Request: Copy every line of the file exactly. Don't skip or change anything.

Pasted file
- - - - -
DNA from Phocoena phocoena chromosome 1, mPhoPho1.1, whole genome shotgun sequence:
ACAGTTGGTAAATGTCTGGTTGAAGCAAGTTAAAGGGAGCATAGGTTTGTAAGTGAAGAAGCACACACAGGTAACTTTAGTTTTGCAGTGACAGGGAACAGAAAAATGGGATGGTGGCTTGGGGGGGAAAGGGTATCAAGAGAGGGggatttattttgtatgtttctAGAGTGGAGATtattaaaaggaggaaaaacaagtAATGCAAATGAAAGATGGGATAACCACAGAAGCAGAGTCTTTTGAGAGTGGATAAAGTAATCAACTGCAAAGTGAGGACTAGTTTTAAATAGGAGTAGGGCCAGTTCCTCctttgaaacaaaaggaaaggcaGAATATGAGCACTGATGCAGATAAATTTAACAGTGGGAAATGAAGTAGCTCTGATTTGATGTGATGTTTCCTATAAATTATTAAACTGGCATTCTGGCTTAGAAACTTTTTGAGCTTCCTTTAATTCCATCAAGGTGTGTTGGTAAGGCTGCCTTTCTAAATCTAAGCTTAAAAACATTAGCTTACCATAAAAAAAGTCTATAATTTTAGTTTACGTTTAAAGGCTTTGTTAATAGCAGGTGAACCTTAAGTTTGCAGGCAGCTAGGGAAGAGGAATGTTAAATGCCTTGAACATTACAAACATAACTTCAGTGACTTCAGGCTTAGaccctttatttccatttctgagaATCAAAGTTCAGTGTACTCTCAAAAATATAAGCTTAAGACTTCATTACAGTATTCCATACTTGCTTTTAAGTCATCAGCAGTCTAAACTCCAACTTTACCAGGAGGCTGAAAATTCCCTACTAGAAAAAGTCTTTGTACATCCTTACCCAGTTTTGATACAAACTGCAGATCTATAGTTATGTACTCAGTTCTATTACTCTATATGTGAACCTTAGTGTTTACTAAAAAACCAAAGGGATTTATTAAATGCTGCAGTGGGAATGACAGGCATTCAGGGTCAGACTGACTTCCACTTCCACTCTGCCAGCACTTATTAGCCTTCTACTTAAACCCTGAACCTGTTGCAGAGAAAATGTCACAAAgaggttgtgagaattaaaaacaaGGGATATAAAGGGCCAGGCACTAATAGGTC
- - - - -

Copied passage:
DNA from Phocoena phocoena chromosome 1, mPhoPho1.1, whole genome shotgun sequence:
ACAGTTGGTAAATGTCTGGTTGAAGCAAGTTAAAGGGAGCATAGGTTTGTAAGTGAAGAAGCACACACAGGTAACTTTAGTTTTGCAGTGACAGGGAACAGAAAAATGGGATGGTGGCTTGGGGGGGAAAGGGTATCAAGAGAGGGggatttattttgtatgtttctAGAGTGGAGATtattaaaaggaggaaaaacaagtAATGCAAATGAAAGATGGGATAACCACAGAAGCAGAGTCTTTTGAGAGTGGATAAAGTAATCAACTGCAAAGTGAGGACTAGTTTTAAATAGGAGTAGGGCCAGTTCCTCctttgaaacaaaaggaaaggcaGAATATGAGCACTGATGCAGATAAATTTAACAGTGGGAAATGAAGTAGCTCTGATTTGATGTGATGTTTCCTATAAATTATTAAACTGGCATTCTGGCTTAGAAACTTTTTGAGCTTCCTTTAATTCCATCAAGGTGTGTTGGTAAGGCTGCCTTTCTAAATCTAAGCTTAAAAACATTAGCTTACCATAAAAAAAGTCTATAATTTTAGTTTACGTTTAAAGGCTTTGTTAATAGCAGGTGAACCTTAAGTTTGCAGGCAGCTAGGGAAGAGGAATGTTAAATGCCTTGAACATTACAAACATAACTTCAGTGACTTCAGGCTTAGaccctttatttccatttctgagaATCAAAGTTCAGTGTACTCTCAAAAATATAAGCTTAAGACTTCATTACAGTATTCCATACTTGCTTTTAAGTCATCAGCAGTCTAAACTCCAACTTTACCAGGAGGCTGAAAATTCCCTACTAGAAAAAGTCTTTGTACATCCTTACCCAGTTTTGATACAAACTGCAGATCTATAGTTATGTACTCAGTTCTATTACTCTATATGTGAACCTTAGTGTTTACTAAAAAACCAAAGGGATTTATTAAATGCTGCAGTGGGAATGACAGGCATTCAGGGTCAGACTGACTTCCACTTCCACTCTGCCAGCACTTATTAGCCTTCTACTTAAACCCTGAACCTGTTGCAGAGAAAATGTCACAAAgaggttgtgagaattaaaaacaaGGGATATAAAGGGCCAGGCACTAATAGGTC